"Nature?" echoed Hans. The doctor's tangent was a bit confusing, yet he wanted to hear more.

"All nature consists of one species dominating another, my dear Hans. I may call you Hans? Take the tiger, Hans, who stands here in my office. In his own domain he was the master, yet he now belongs to me. Because I am a man, with a superior human mind, and I am stronger."

"Because you had a rifle," Hans pointed out. "He would not have sat still to be stuffed while he was alive."

"But it was a superior human mind that created the rifle. It is man's will to dominate that has built our human civilization. The will is all, my dear Hans, and I am not talking about mesmerism or parlor tricks. Those are merely a manifestation of something far stronger and greater, something that is a power unto itself. You have never had to mesmerize your Frieda, yet she knows that she must obey you. The stronger will commands, and the weaker must obey. It is a power beyond words or actions, a power almost mystical in nature --- the stronger will commands, and the weaker must obey. You and I are two such wills, my friend, one perhaps stronger than the other, but both strong, forceful, powerful. I see that in you as I see it in myself. You are a man not to be trifled with --- firm, unyielding, immovable in your will. No man can move you from the position you hold. That is why you are a man to be respected. You will not be moved by argument. You will not be moved by persuasion. You will not be moved by force. You will not be moved by anything. You are rock-solid in your convictions --- a man of superior will who lets nothing affect you. You will not change your position no matter what. I know you are already well aware of this. It is hardly surprising that this awareness arouses you, since it merely serves to demonstrate your true and total masculinity. You know that nothing I can say will move you, that nothing I or anyone can do will change your position, and that knowledge makes you harder and harder..."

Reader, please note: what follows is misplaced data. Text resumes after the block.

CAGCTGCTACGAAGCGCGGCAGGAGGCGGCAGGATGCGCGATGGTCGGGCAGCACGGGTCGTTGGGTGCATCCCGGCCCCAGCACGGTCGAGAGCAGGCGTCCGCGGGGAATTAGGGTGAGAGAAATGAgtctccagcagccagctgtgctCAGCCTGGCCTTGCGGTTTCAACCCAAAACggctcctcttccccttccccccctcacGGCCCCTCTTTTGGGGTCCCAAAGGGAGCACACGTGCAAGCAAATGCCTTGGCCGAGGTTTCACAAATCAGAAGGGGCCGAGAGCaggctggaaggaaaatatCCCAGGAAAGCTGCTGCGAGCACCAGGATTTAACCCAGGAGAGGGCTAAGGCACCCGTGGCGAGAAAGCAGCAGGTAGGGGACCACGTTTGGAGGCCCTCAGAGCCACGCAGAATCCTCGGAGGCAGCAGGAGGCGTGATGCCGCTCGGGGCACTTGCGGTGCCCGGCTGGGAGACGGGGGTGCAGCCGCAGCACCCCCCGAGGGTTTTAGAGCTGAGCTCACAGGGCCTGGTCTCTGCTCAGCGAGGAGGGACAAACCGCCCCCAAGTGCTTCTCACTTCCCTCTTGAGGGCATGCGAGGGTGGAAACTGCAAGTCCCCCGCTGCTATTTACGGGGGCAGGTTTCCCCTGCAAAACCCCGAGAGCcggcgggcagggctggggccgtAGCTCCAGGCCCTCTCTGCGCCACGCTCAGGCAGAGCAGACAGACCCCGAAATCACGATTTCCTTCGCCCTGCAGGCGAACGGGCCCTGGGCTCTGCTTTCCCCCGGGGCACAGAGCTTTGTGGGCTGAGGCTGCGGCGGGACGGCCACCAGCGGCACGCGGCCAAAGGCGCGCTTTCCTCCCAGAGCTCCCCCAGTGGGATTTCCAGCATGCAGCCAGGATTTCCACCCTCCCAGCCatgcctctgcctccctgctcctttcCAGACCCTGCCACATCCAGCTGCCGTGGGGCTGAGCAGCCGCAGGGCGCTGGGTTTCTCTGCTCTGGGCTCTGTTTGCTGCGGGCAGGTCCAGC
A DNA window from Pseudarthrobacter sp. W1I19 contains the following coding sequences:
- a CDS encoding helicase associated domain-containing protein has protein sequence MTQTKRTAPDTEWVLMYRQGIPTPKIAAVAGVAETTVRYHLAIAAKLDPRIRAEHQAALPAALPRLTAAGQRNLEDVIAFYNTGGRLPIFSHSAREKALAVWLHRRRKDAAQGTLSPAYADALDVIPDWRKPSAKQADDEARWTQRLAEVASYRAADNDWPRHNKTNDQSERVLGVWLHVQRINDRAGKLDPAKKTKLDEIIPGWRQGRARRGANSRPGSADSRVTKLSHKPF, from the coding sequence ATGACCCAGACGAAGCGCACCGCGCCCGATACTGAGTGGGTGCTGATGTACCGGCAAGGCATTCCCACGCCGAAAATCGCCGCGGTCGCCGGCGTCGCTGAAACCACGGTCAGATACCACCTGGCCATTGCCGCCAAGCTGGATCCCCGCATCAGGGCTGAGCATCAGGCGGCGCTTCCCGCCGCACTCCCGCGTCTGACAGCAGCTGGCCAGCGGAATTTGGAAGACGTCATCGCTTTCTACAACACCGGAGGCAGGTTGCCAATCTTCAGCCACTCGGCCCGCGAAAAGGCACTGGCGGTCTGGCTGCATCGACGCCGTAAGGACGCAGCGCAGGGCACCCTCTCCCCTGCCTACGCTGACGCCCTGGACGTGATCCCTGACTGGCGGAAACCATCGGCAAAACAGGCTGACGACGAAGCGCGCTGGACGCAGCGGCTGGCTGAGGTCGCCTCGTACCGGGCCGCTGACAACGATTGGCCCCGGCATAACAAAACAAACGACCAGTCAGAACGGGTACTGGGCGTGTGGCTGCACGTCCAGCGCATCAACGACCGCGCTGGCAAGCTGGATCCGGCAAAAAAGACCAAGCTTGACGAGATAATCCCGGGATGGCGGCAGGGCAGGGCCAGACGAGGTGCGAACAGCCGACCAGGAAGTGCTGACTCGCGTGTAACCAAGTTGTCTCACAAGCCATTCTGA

Erich looked up from his paperwork as the door to the doctor's office opened slightly. "Could you come in for a moment, Erich?" Mabuse asked.

The secretary obeyed. The visitor, Hans Rimmer, was still seated facing the desk. After a moment, Erich realized that Rimmer was utterly still, not reacting to his entrance at all --- not even blinking . "Herr Rimmer?" he asked, puzzled. No answer. "Herr Rimmer?" he repeated, touching his arm. He was shocked to find it rigid as stone.

Erich turned to Dr. Mabuse, who was watching his reaction with clinical interest. "He's dead!" he exclaimed in horror. "Rigor mortis --- but no, it's too soon..." He drew himself up, his expression abruptly becoming stern. "Dr. Mabuse, I arrest --- "

"Report, lieutnant!" snapped his employer.

Erich's eyes glazed over, his face becoming blank and expressionless. He stood at attention. "Lieutnant Erich Holf reporting, sir," he said tonelessly.

"Status of investigation?" demanded Mabuse.